U.S.: 2,886,267 cases, 129,811 deaths, per the U.S. Centers for Disease Control and Prevention as of 1 p.m. July 6. Up from 2,545,250 cases and 126,369 deaths the previous week.

World: 11,327,790 cases and 532,340 deaths, per the World Health Organization as of 1 a.m. July 6. Up from 10,021,401 cases and 499,913 deaths the previous week.

Marin was among about 20 counties added to the watch list on July 3 as its 14-day case rate per 100,000 residents was 202.56 new infections, while its increase in hospitalizations was 30.8 percent and its intensive-care-unit bed count dropped to 7.2 percent, according to state data.

Counties land on the state watch list for having case rates of more than 100 new cases per 100,000 residents, an increase in hospitalizations of more than 10 percent and an ICU bed availability of less than 20 percent. According to the state, Marin meets its metrics for testing and ventilator availability.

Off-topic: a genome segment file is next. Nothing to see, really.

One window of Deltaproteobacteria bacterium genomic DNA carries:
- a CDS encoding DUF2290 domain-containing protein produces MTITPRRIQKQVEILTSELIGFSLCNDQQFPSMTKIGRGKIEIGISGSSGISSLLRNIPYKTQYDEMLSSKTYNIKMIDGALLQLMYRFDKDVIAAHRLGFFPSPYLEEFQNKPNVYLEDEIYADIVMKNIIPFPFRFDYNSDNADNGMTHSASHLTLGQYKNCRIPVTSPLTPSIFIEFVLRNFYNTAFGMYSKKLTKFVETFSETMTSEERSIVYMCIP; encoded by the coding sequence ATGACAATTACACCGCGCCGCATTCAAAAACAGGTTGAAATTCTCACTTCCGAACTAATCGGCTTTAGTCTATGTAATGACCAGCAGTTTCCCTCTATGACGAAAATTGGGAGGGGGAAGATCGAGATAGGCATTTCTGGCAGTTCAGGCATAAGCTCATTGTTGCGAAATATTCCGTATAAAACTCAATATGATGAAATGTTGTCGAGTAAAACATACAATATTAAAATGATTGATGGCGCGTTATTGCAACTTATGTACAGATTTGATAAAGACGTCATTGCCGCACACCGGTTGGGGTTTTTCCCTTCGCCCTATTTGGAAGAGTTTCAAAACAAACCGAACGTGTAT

Earlier last week, Marin saw new daily cases of 52 each on July 1 and 2, tied for Marin’s second-highest daily counts since the pandemic began. Officials also announced hospitalizations surged to 28 patients on July 2, in part due to the treatment of San Quentin State Prison inmates infected by a massive outbreak there. A Marin man in his 40s also became the county’s 19th COVID-19 death, the first younger than 50.

San Quentin’s figures are not included in Marin’s data for testing, cases, deaths, recoveries and cumulative hospitalizations, though they’re necessarily included for active hospitalizations in Marin facilities, as hospital treatment of inmates impacts Marin’s bed, intensive care unit and ventilator capacity.

In its report on Marin’s watch-list status, the state’s health department pointed specifically to the outbreak at the prison, as well as at increased workplace transmission and outbreaks in congregate settings and Hispanic neighborhoods.